Grief Is Circular
On the Long Ride 

By Frosty Wooldridge

“One lousy heart attack that hit my Dad at 46 years of age completely changed
the trajectory of my life.”

Have you ever felt the energy of joy? What about winning that soccer game, tennis match or racquetball tournament? Incredible how every cell in your body ‘rises’ to such euphoric heights! You feel good down into the deepest reaches of your heart, mind and body. You explode with something that only you can explain… sheer ecstasy!

Wouldn’t it be wonderful if the entire human race could feel joy and, ultimately, happiness every day of the year?

On a long bicycle ride, you feel that joy once you reach the top of a mountain pass. From the grind up Independence Pass at 12,100 feet—to the road leveling off and then gravity propelling you downhill—oh, what a feeling of sheer pleasure! Or, riding along a rushing whitewater river, where the water imbues your cells with energy, joy and happiness. Or, how about sitting by a campfire watching the embers throbbing with an indescribable beauty? Every cell in your body dances with peaceful energy… spiritual energy. Your entire being feels right with the world.

That’s a taste of the good times while hiking, backpacking, rafting, canoeing or camping. It’s your connection with the wilderness. On long distance bicycle tours, another kind of connection to the Natural World encompasses your spirit. For months on social media, I followed Canadian Arie Hoogerbrugge across Canada, America and now into Mexico. I followed senior citizen Lee Rogowski on his journey from Key West, Florida to the northernmost part of Maine. One man is young and vibrant. The other is old, overweight with a heart condition and used an E-bike to cover thousands of miles.

Both men shared that certain courage that it takes to strike out across the planet on a bicycle no less… much like Marco Polo, Captain Cook, John Muir, my lifelong friend, Doug Armstrong (all 7 continents on a bicycle), Heinz Stucke (over 50 years across 196 countries), and dozens more. On the female side, Tahnee Seagrave, Finoa Kolbinger, Sanne Cant, Juliet Elliot, Jenny Graham, my Boulder friend, Bonnie Gagnon, and dozens of others. It’s certainly been an honor to have met some of them and ridden with them.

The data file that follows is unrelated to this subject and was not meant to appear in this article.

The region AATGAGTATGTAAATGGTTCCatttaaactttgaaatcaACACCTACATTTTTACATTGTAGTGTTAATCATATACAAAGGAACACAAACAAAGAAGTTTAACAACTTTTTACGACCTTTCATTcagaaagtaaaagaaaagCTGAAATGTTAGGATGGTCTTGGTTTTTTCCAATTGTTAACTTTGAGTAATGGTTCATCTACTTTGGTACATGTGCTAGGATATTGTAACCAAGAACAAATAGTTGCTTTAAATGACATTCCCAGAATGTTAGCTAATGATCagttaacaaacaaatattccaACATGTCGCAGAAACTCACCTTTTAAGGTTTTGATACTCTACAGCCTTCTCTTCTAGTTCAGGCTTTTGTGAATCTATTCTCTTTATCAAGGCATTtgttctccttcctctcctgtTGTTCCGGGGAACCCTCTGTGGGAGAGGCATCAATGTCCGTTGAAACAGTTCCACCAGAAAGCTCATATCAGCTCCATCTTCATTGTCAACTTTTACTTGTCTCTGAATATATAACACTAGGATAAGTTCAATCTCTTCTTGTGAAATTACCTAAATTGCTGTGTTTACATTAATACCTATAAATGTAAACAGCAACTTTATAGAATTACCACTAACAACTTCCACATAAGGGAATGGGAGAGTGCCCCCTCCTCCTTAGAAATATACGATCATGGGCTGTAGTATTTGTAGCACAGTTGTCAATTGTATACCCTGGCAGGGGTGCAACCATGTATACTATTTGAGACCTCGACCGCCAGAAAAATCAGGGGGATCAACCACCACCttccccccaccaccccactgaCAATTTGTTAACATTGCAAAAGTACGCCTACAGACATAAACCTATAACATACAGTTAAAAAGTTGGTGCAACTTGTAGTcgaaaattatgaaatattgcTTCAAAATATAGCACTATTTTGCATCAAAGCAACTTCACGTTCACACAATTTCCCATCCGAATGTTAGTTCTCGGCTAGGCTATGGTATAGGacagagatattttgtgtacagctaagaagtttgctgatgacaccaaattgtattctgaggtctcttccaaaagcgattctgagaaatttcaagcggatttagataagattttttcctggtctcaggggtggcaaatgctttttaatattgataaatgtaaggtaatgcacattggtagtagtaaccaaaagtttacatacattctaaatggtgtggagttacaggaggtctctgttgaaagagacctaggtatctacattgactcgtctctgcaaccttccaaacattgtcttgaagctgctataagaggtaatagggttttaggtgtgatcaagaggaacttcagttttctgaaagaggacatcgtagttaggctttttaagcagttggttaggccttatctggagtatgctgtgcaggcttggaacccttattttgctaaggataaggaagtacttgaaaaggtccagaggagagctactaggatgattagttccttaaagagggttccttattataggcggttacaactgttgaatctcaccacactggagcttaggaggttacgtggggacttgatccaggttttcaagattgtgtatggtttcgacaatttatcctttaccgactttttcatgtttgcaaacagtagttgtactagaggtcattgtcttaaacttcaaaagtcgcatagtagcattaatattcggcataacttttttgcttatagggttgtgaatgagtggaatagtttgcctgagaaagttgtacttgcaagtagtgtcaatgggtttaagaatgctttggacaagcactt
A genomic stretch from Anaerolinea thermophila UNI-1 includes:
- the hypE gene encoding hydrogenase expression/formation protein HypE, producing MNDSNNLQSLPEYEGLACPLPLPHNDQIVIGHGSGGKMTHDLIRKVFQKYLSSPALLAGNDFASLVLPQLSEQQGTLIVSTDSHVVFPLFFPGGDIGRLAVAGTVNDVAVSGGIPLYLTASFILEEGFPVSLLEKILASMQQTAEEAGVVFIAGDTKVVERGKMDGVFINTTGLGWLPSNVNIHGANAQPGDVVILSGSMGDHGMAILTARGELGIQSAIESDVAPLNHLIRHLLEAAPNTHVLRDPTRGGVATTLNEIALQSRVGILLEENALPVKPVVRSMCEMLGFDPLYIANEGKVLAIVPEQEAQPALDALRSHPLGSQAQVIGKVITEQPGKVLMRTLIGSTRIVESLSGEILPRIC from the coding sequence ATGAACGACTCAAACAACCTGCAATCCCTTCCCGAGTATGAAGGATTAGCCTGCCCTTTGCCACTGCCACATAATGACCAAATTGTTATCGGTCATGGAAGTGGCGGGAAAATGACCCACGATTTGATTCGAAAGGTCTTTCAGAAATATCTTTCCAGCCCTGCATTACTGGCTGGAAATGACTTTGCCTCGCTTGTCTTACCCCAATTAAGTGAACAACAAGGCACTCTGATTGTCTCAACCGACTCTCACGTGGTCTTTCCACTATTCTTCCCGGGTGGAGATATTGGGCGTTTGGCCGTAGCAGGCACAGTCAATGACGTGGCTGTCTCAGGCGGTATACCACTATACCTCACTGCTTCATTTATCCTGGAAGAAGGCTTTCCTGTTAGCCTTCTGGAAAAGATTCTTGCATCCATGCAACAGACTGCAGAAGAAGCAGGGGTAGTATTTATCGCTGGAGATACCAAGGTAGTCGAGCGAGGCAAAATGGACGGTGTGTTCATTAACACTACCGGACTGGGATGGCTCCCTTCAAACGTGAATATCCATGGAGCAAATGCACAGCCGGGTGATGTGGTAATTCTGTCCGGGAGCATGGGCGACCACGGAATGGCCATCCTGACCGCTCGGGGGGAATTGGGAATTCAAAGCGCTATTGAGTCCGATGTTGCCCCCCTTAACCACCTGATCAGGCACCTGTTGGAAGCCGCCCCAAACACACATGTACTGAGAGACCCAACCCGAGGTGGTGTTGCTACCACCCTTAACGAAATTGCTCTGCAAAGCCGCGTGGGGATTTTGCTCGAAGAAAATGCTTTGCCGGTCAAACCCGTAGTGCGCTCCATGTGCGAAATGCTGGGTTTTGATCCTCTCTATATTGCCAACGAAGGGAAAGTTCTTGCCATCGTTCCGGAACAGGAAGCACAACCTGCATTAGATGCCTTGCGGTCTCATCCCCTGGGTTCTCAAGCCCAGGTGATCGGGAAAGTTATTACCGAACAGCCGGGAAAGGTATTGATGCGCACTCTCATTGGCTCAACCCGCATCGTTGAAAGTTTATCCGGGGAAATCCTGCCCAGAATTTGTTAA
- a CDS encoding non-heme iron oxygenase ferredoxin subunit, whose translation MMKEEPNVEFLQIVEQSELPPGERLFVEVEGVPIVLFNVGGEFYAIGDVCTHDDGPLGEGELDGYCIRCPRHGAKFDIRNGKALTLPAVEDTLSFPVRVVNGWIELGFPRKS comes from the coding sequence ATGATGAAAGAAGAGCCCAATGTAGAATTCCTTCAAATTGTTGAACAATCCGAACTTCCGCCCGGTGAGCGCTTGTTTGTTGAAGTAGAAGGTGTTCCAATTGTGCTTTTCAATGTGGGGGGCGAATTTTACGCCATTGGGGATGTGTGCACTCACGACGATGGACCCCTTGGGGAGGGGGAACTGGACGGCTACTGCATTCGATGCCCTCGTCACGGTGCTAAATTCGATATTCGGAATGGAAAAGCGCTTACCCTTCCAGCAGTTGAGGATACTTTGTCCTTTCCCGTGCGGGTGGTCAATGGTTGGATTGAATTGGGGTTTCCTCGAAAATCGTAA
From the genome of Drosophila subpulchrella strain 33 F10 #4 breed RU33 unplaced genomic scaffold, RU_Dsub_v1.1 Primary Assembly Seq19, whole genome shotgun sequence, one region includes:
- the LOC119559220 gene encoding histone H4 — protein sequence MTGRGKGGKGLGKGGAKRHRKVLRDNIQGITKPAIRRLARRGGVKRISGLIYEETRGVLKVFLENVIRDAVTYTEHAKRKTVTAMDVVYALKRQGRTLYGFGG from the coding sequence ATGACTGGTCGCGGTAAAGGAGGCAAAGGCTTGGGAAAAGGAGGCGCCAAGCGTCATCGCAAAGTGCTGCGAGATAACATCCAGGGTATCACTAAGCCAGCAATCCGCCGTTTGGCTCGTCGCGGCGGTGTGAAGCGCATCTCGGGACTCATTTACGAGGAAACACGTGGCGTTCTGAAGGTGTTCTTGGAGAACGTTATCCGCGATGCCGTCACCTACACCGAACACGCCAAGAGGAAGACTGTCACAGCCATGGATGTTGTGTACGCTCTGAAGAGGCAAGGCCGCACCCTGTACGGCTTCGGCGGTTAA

What do they all possess in common? Answer: a certain mental, emotional and physical courage to reach outside of themselves for greater wonder, along with true grit and pluck beyond the ordinary person. As they live their lives, they inspire the rest of us mortal human beings.

That’s not only in bicycling but all endeavors, whether it be Simone Biles, Michael Phelps, Caleb Dressel, Tamyara M. Mensah or Sydney McLaughlin. Some become famous for a moment or a lifetime… yet all face their inner demons… just like you do!

For this long distance rider, I’ve enjoyed the great ‘highs’ in life. It’s been a good journey over the years. But I’ve also discovered the ‘lows’… those times where I was so lonely or depressed that when I Iooked up, all I could see was the bottom. I’ve learned about the reality of Circular Grief.

I lost my Dad when I was a teenager. One lousy heart attack that hit my Dad at 46 years of age completely changed the trajectory of my life. Pain, hurt, anger, frustration, meaninglessness and rage—hit me all at once. One minute he’s alive, umpiring a baseball game, and the next, he’s falling over the catcher and dies on home plate. How do you process that ‘event’ as a young kid with dreams of a college athletic career? I simply staggered into each day until the pain slipped into my rearview mirror. I kept moving forward because that’s what my Dad taught me: “Keep going son, no matter what… and you’ll get there… whatever your goal.”

Yet these years later, on long distance rides across Europe, America’s Great Plains, the Continental Divide, Alaska’s endless wilderness expanse, the Atacama Desert, the Outback, China… I’ve found that grief is circular.

While riding, my Dad visits me. Sometimes, he rides along with me, or he sits on a ski chairlift, or he swims a lap with me. Sometimes, I spot him in a crowded mall only to wake up out of a dream. At other times, he’s laughing with his buddies on an old 8mm movie. Seeing it brings an instant Niagara of tears. All the time, his 8×10 picture hangs in my office. His picture remains in my wallet on every journey. He’s with me… he shaped me, he molded me into a man of whom he wanted to be most proud. Sometimes, I burst out crying because I can’t talk to him. I can’t hug him and he can’t hug me for assurance.

All I’ve got are memories, pictures and those ‘moments’ when he rides with me via my imagination.

For the millions of you who lost your father or mother at an early age, or any age, we share a circular grief that others don’t know, cannot understand and cannot relate to.

I remember that the Spirit of St. Louis flyer, Charles Lindbergh, said, “Death is the last great adventure.” When I go on THAT adventure, I know my Dad will be there straddling his bike with his hands on my bike. We will ride together once again.